Thirty years ago, Parker Palmer wrote a new preface for the paperback edition of his book, To Know as We are Known: Education as a Spiritual Journey.1 Reporting there on his experience traveling the country to explore the issues raised by the book, he writes:
Everywhere I go, I meet faculty who feel disconnected from their colleagues, from their students, from their own hearts.2
Thirty years later, that sense of disconnection has calcified into alienation.
Personal and Institutional Alienation
The processes and practices that shape our academic lives are badly out of joint with the purposes that give our lives meaning.
Palmer puts it this way:
Most of us go into teaching not for fame or fortune but because of a passion to connect. We feel deep kinship with some subject; we want to bring students into that relationship, to link them with the knowledge that is so life-giving to us; we want to work in community with colleagues who share our values and our vocation. But when institutional conditions create more combat than community, when the life of the mind alienates more than it connects, the heart goes out of things, and there is little left to sustain us.3
It’s not just that institutional conditions have an alienating effect on the communities that give them life, but our institutions themselves are disconnected from the mission they profess to advance. As we put it in the HuMetricsHSS white paper:
The values that institutions of higher education profess to care most deeply about — articulated through university mission statements, promotional materials, and talking points — are often not the values enacted in the policies and practices that shape academic life. This disparity has led to a growing sense of alienation among faculty who entered higher education with a deep commitment to certain core values, values that are themselves very often articulated in the founding documents of institutions of higher education.4
Practices of Wholeness
Palmer’s book looks to spiritual traditions for a path forward in the face of such pervasive personal and institutional alienation. He writes:
In the midst of such pain, the spiritual traditions offer hope that is hard to find elsewhere, for all of them are ultimately concerned with getting us reconnected. These traditions build on the great truth that beneath the broken surface of our lives there remains — in the words of Thomas Merton — “a hidden wholeness.” The hope of every wisdom tradition is to recall us to that wholeness in the midst of our torn world, to reweave us into the community that is so threadbare today.5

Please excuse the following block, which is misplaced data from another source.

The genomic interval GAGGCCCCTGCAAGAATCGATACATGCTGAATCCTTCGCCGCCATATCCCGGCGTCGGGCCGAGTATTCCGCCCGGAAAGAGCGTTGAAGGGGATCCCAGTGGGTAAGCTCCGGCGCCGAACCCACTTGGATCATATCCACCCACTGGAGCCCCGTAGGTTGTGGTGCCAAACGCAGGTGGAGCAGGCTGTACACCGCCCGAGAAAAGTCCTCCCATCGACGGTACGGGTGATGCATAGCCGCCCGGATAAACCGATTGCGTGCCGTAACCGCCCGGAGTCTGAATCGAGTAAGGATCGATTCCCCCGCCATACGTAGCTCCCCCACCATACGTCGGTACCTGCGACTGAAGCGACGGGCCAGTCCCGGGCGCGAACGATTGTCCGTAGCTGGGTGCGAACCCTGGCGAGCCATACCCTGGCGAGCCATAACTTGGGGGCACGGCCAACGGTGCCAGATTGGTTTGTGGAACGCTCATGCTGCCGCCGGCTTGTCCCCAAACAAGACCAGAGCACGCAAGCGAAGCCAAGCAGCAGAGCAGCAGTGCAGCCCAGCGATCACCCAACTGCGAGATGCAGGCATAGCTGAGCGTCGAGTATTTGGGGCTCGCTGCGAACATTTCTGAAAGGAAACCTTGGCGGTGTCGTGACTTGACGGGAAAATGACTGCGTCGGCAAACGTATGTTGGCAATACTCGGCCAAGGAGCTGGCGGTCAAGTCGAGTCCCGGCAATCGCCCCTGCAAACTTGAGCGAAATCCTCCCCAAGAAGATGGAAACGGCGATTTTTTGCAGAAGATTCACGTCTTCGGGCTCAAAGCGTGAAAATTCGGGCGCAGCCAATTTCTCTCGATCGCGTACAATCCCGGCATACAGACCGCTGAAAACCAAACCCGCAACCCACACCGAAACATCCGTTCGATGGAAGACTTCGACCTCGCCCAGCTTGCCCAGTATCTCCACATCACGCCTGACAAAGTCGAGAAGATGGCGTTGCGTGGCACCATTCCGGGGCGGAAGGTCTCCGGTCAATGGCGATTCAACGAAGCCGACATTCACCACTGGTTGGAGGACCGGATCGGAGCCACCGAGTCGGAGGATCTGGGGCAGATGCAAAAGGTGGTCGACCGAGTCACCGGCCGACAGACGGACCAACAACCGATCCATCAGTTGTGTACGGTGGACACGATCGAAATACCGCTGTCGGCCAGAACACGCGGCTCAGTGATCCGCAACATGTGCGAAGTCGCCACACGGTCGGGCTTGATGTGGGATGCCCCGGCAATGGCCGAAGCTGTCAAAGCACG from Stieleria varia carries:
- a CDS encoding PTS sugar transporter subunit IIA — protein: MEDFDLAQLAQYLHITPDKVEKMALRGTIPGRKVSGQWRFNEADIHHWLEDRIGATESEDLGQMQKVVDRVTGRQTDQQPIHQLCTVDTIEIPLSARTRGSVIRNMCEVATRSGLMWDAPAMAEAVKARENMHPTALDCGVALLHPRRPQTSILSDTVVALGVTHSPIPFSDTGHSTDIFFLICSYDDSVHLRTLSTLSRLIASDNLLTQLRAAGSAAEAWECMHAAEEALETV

To cultivate the wholeness to which Palmer points requires discipline and intentional practice. To reweave ourselves into community, reconnect ourselves with our purpose, and realign university values with institutional practice, we need to create structures and cultivate habits that reinforce the work that gives our personal and institutional lives meaning.
In this effort, it is helpful to have examples. I am grateful to work with imaginative colleagues who have managed to create a few. The appointment of Morgan Shipley as the inaugural Foglio Chair of Spirituality is a tangible effort to integrate what Palmer called “authentic spirituality” into the life of the University. “Authentic spirituality,” writes Palmer,
wants to open us to truth—whatever truth may be, wherever truth may take us. Such a spirituality does not dictate where we must go, but trusts that any path walked with integrity will take us to a place of knowledge. Such a spirituality encourages us to welcome diversity and conflict, to tolerate ambiguity, and to embrace paradox.6
This fall, a trusted path led us to a place of wholeness where we celebrated the Ascension of the new Department of African American and African Studies. This event marked the opening not only of a new Department, but also of new possibilities for deepening our connections with one another and with the reciprocal, community engaged work our torn world needs most urgently.
At the heart of these efforts to put the heart back into things beats the Charting Pathways of Intellectual Leadership initiative, a framework and a process designed to elevate the quality of teaching, research, and engagement by integrating practices of wholeness into the life of the university. We have tried to capture something of the spirit of this initiative in the video below.
Beneath the din of anxiety that animates our public conversations about the future of education, concrete steps are being taken to reconnect higher education with the “hidden wholeness” that gives it life and purpose and transformative power.
- Palmer, Parker J. To Know as We Are Known: Education as a Spiritual Journey. Reprint edition. San Francisco: HarperOne, 1993. I am grateful to the Marginalian for pointing me to Palmer’s work.
- Ibid., x.
- The HuMetricsHSS Team, Nicky Agate, Christopher P. Long, Bonnie Russell, Rebecca Kennison, Penelope Weber, Simone Sacchi, Jason Rhody, and Bonnie Thornton Dill. “Walking the Talk: Toward a Values-Aligned Academy,” February 17, 2022. https://hcommons.org/deposits/item/hc:44631/. The paper is available on Manifold as well.
- To Know as We are Known, x.
- To Know as We are Known, xi, emphasis added.